141007_Thought for the Day
The huts made by the women of the Sarakatsani nomads in northern Greece were without a smoke hole in the roof. Instead, the smoke would help to keep the roof waterproof and the inhabitants dry. The traces of these huts are long gone but the paths and bridges along the nomadic ways from winter to summer grazing grounds remain as the strongest marks of pastoral life.
(Photographs taken in 1922 by C. Hoeg)
140921_Thought for the Day
Tim Ingold on the notion of place,
"….lives are led not inside places but through, around, to and from them, from and to places elsewhere. I use the term wayfaring to describe the embodied experience of this perambulatory movement. It is as wayfarers then that human beings inhabit the earth. But by the same token, human existence is not fundamentally place-bound…but place-binding. It unfolds not in places but along paths. Proceeding along a path every inhabitant lays a trail. Where inhabitants meet, trails are entwined, as the life of each becomes bound up with the other. Every entwining is a knot, and the more that lifelines are entwined, the greater the density of the knot.
Places, then, are like knots, and the threads from which they are tied are lines of wayfaring.”
Taken from Being Alive, Essays on Movement, Knowledge and Description.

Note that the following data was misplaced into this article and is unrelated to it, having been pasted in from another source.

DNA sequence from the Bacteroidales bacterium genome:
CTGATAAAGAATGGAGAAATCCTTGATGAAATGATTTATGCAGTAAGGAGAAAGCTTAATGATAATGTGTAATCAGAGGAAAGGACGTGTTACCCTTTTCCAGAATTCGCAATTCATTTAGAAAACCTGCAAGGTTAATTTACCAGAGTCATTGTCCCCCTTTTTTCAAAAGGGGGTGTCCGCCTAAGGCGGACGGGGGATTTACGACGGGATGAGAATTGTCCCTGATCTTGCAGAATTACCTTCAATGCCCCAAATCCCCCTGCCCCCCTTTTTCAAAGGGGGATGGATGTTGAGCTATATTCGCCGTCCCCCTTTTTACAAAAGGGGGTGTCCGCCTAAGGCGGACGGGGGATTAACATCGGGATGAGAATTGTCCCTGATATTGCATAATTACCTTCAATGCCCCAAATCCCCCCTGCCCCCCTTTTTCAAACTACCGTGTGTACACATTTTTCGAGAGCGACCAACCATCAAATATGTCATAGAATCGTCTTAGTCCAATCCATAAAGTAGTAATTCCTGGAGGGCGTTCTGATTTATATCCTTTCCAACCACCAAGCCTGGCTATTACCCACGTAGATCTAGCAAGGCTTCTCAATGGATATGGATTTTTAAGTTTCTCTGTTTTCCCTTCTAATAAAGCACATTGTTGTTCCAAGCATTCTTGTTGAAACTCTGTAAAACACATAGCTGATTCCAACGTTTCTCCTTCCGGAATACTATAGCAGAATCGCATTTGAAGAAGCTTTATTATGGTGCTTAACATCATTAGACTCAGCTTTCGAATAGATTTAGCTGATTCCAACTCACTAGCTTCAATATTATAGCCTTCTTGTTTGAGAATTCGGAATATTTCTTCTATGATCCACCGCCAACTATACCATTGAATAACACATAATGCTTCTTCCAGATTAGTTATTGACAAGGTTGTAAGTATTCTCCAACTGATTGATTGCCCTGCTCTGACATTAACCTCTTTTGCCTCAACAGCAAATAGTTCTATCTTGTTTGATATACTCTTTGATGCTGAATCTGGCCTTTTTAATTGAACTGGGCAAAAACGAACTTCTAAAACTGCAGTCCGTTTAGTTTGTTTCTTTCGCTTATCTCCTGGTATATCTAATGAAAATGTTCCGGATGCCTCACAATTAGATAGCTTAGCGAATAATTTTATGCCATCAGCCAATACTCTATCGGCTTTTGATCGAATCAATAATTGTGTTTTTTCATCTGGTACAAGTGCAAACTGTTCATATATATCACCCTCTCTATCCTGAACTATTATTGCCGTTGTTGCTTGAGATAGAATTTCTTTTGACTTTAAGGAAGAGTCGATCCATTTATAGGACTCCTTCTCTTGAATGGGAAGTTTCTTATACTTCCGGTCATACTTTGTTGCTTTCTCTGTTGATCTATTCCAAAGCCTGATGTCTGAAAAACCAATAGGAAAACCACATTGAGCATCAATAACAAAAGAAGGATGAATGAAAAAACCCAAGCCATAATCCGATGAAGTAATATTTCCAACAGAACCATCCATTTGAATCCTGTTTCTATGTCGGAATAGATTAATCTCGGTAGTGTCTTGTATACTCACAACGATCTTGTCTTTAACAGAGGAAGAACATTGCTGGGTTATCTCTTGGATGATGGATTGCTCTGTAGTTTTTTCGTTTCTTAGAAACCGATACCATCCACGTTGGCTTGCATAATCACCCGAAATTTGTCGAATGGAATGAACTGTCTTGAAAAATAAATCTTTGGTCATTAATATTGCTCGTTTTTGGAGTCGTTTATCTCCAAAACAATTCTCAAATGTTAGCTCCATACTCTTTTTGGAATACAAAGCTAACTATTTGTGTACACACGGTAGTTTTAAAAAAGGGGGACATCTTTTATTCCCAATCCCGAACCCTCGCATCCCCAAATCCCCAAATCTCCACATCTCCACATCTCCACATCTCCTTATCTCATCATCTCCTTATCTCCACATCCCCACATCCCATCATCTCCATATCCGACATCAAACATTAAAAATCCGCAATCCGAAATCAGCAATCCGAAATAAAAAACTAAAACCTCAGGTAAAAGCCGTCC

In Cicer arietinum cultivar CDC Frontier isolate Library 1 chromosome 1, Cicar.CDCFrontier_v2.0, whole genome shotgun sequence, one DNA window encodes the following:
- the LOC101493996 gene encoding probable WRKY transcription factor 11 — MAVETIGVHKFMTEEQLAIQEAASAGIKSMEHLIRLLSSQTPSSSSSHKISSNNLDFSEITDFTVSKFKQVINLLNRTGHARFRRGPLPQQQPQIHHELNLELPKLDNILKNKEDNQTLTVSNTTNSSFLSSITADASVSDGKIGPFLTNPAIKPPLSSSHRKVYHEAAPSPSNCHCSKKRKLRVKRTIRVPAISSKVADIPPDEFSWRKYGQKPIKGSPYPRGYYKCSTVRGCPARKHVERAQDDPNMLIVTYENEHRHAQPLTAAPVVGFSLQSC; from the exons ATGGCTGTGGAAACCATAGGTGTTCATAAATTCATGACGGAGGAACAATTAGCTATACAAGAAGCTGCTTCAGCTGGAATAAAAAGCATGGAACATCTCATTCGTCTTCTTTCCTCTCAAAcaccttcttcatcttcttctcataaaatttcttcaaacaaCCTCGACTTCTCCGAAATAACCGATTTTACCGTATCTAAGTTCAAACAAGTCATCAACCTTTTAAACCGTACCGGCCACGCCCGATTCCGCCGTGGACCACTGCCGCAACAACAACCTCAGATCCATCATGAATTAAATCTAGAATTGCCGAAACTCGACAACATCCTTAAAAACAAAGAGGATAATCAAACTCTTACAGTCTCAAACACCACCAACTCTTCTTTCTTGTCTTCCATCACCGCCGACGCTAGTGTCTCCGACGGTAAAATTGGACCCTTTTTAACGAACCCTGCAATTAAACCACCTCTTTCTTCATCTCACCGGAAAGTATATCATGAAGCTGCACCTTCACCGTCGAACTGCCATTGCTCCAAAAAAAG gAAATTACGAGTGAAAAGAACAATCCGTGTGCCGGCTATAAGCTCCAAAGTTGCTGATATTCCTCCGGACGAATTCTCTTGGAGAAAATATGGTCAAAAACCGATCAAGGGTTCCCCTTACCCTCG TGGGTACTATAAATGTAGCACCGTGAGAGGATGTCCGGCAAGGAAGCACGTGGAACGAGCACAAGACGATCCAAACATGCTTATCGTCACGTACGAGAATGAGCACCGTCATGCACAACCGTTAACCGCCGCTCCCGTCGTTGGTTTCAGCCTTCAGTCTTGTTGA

140919_Thought for the Day
Sawing in half an old boat and turning it upside down to make a shed, lives on as a tradition, in the harbour at Amble, Northumberland. A good gathering of such upturned structures can be found, alongside traditional sea-worthy boats called the coble.
Amble is noteworthy for the architect in that Nikolaus Pevsner, in his series of books called ‘Buildings of England’, described it as ‘singularly devoid of any architectural interest’.
140715_Thought for the Day
A study in clay by George Johnson, Stone Head 2.
140714_Thought for the Day
Artist Cora Jongsma has drawn over the tracks of a Medieval highway as they are shown on a height map of the Ballooerveld in Drenthe. The cart wheels that have cut into the sandy ground are marked as red lines. She will translate the meshwork of lines into a felt work.
In the words of the artist:
'By understanding the genius loci of the landscape, behind the appearance of which natural or human processes are laying, I can remake the landscape in wool.’
Her blog can be followed at http://mappingballooerveld.wordpress.com
140620_Thought for the Day
A curragh with bent wood frame from Achill Island, Ireland. Taken from the book ‘British Coracles and Irish Curraghs’ part III by James Hornell, 1938